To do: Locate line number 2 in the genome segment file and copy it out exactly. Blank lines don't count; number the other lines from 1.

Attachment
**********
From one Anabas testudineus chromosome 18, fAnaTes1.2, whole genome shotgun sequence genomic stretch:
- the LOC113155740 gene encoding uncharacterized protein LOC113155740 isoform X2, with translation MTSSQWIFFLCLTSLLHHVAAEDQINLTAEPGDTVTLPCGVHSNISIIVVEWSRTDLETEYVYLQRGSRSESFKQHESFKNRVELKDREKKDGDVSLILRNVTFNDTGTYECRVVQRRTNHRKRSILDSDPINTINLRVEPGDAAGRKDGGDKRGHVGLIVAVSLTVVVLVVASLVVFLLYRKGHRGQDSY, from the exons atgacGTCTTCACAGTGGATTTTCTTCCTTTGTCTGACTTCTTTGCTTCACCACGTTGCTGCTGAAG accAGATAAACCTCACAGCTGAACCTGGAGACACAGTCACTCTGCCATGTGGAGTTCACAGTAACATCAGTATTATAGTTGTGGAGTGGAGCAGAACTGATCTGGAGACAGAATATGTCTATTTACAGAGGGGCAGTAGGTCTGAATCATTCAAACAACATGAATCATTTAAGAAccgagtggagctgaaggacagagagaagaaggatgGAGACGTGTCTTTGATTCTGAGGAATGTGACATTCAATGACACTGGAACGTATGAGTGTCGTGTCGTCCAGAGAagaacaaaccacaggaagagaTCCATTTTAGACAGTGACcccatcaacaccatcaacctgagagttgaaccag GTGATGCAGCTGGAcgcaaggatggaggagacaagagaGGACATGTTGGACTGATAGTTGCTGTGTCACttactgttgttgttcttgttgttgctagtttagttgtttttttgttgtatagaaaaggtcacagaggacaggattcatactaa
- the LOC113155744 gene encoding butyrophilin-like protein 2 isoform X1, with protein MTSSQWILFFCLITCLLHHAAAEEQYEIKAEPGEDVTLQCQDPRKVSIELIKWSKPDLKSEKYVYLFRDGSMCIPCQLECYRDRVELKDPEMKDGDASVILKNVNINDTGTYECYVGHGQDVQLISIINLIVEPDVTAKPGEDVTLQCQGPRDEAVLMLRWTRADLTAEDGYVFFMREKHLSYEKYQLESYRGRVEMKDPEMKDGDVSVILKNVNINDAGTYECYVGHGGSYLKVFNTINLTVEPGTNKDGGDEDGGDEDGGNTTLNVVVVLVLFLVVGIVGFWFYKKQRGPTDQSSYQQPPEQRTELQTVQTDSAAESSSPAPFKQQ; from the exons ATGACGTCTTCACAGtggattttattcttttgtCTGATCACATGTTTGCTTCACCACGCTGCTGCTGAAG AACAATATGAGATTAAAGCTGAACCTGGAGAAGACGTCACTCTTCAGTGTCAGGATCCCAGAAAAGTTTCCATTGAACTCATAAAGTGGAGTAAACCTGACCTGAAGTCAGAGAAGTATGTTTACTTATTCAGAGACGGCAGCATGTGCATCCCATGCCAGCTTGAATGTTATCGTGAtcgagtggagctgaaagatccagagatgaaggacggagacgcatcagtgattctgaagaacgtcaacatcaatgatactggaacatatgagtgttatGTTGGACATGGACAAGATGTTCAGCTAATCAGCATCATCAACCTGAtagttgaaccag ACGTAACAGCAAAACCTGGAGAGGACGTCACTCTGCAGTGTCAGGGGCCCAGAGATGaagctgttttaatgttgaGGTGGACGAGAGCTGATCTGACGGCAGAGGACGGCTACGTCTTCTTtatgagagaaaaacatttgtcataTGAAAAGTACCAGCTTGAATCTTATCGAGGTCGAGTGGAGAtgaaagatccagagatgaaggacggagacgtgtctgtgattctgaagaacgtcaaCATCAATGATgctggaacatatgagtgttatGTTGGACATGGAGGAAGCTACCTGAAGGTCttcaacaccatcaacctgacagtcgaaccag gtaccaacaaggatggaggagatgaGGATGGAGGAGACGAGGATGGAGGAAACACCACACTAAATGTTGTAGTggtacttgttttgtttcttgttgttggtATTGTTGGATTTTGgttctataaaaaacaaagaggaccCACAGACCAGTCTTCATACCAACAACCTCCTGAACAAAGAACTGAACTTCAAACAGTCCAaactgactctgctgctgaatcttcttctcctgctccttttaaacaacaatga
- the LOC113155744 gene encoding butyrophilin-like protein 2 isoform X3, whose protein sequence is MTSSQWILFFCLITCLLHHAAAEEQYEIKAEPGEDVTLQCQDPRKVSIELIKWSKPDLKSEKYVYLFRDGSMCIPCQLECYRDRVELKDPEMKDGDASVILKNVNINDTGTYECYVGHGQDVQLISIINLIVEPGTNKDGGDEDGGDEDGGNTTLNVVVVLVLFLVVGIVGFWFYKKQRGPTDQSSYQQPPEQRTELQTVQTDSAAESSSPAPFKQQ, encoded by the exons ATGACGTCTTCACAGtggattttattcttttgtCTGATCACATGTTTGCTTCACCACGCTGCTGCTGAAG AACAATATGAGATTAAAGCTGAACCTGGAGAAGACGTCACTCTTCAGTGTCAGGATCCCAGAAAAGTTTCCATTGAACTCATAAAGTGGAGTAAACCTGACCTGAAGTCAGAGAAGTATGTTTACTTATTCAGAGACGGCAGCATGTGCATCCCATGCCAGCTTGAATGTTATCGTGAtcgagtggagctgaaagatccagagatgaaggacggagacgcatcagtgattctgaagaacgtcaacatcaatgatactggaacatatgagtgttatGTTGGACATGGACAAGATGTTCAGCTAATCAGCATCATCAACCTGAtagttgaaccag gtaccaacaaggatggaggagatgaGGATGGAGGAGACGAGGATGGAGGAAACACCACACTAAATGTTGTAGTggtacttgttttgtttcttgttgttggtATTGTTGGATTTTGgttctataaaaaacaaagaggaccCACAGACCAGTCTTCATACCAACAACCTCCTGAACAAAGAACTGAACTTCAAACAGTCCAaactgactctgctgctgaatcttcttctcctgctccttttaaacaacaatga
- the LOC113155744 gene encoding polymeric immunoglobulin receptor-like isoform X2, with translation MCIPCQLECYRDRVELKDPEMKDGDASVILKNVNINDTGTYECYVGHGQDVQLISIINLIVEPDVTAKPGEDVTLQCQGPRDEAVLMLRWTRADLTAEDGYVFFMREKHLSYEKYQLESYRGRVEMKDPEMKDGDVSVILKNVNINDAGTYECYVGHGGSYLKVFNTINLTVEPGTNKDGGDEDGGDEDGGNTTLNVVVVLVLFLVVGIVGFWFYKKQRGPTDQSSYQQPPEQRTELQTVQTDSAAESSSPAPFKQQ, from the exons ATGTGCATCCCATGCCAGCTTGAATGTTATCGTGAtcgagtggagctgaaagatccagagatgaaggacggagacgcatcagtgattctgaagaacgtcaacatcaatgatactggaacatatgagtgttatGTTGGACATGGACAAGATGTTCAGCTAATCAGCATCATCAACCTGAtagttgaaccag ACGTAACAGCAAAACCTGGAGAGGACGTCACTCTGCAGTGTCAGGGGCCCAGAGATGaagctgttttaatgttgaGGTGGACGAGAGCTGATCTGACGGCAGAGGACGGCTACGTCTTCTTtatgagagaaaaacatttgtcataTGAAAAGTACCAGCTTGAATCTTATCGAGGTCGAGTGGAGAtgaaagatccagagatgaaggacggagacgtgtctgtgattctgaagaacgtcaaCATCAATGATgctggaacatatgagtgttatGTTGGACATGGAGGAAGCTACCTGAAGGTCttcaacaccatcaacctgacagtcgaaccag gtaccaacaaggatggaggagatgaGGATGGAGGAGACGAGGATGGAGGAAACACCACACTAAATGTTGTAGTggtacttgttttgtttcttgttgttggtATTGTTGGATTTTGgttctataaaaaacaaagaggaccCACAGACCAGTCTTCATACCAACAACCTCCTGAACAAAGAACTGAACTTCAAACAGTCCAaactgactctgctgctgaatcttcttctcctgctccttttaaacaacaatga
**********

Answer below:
- the LOC113155740 gene encoding uncharacterized protein LOC113155740 isoform X2, with translation MTSSQWIFFLCLTSLLHHVAAEDQINLTAEPGDTVTLPCGVHSNISIIVVEWSRTDLETEYVYLQRGSRSESFKQHESFKNRVELKDREKKDGDVSLILRNVTFNDTGTYECRVVQRRTNHRKRSILDSDPINTINLRVEPGDAAGRKDGGDKRGHVGLIVAVSLTVVVLVVASLVVFLLYRKGHRGQDSY, from the exons atgacGTCTTCACAGTGGATTTTCTTCCTTTGTCTGACTTCTTTGCTTCACCACGTTGCTGCTGAAG accAGATAAACCTCACAGCTGAACCTGGAGACACAGTCACTCTGCCATGTGGAGTTCACAGTAACATCAGTATTATAGTTGTGGAGTGGAGCAGAACTGATCTGGAGACAGAATATGTCTATTTACAGAGGGGCAGTAGGTCTGAATCATTCAAACAACATGAATCATTTAAGAAccgagtggagctgaaggacagagagaagaaggatgGAGACGTGTCTTTGATTCTGAGGAATGTGACATTCAATGACACTGGAACGTATGAGTGTCGTGTCGTCCAGAGAagaacaaaccacaggaagagaTCCATTTTAGACAGTGACcccatcaacaccatcaacctgagagttgaaccag GTGATGCAGCTGGAcgcaaggatggaggagacaagagaGGACATGTTGGACTGATAGTTGCTGTGTCACttactgttgttgttcttgttgttgctagtttagttgtttttttgttgtatagaaaaggtcacagaggacaggattcatactaa